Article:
The population growth rate is 2.5 percent per year, more than double the average global pace, and a Burundian woman has on average 6.3 children, nearly triple the international fertility rate.
Many Burundians have migrated to other countries as a result of the civil war. In 2006, the United States accepted approximately 10,000 Burundian refugees.
Burundi remains an overwhelmingly rural society, with just 13% of the population living in urban areas in 2013. The population density of around 315 people per square kilometer (753 per sq mi) is the second highest in Sub-Saharan Africa. Roughly 85% of the population are of Hutu ethnic origin, 15% are Tutsi, and fewer than 1% are indigenous Twa/Pygmies.Burundi has the fifth highest total fertility rate in the world, at 6.08 children born/woman (2012 estimates).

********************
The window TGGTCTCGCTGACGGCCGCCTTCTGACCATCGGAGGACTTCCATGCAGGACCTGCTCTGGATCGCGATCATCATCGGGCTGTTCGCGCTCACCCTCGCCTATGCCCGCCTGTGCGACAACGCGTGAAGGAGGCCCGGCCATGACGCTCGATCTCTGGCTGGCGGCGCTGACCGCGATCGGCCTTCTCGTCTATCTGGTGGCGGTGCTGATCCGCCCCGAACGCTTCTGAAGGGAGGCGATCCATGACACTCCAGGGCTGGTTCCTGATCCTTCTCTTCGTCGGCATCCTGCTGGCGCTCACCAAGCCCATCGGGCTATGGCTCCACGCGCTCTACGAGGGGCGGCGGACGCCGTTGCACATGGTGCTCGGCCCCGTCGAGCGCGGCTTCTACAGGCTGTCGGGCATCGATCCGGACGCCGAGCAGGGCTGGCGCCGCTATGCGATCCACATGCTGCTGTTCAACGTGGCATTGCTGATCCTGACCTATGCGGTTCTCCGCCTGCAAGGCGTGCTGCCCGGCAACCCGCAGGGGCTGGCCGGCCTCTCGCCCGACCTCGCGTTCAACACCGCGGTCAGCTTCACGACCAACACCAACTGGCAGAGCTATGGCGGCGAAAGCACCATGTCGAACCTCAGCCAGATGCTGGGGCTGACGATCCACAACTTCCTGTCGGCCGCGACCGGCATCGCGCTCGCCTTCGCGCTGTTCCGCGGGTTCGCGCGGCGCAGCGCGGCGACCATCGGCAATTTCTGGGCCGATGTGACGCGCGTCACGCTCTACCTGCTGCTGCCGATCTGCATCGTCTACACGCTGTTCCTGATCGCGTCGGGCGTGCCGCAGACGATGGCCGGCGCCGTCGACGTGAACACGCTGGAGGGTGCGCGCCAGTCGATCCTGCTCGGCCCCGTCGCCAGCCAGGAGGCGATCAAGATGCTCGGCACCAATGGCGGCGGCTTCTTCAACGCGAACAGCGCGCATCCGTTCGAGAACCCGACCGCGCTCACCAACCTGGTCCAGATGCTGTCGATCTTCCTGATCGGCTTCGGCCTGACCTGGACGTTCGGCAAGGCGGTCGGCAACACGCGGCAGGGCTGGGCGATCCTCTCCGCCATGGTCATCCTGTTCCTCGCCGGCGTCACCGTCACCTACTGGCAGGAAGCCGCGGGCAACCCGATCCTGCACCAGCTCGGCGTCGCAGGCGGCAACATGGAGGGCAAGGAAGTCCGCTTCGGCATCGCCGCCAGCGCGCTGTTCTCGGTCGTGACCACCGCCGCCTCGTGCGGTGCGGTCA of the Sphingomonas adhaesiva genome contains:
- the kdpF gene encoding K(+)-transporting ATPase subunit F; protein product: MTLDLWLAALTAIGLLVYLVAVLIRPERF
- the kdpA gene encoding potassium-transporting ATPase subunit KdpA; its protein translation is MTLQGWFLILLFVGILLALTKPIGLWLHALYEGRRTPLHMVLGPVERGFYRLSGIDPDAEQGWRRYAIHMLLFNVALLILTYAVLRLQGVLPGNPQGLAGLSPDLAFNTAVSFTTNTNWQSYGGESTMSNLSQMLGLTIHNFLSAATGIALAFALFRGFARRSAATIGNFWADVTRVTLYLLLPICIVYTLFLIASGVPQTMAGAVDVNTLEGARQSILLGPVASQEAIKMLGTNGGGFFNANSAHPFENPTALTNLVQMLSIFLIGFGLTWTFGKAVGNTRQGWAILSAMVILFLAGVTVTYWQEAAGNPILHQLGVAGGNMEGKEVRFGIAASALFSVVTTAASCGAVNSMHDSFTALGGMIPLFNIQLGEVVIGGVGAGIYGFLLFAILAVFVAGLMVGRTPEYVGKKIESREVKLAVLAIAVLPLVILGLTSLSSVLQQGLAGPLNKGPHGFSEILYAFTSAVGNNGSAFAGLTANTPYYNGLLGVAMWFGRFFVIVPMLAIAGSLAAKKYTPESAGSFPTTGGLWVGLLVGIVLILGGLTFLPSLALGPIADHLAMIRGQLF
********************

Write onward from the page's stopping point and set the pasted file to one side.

The national language of Burundi is Kirundi. The official languages of Burundi are Kirundi and French. Swahili is also spoken. Education for deaf individuals uses American Sign Language, introduced by the deaf American missionary Andrew Foster. No other languages are spoken natively in any significant numbers.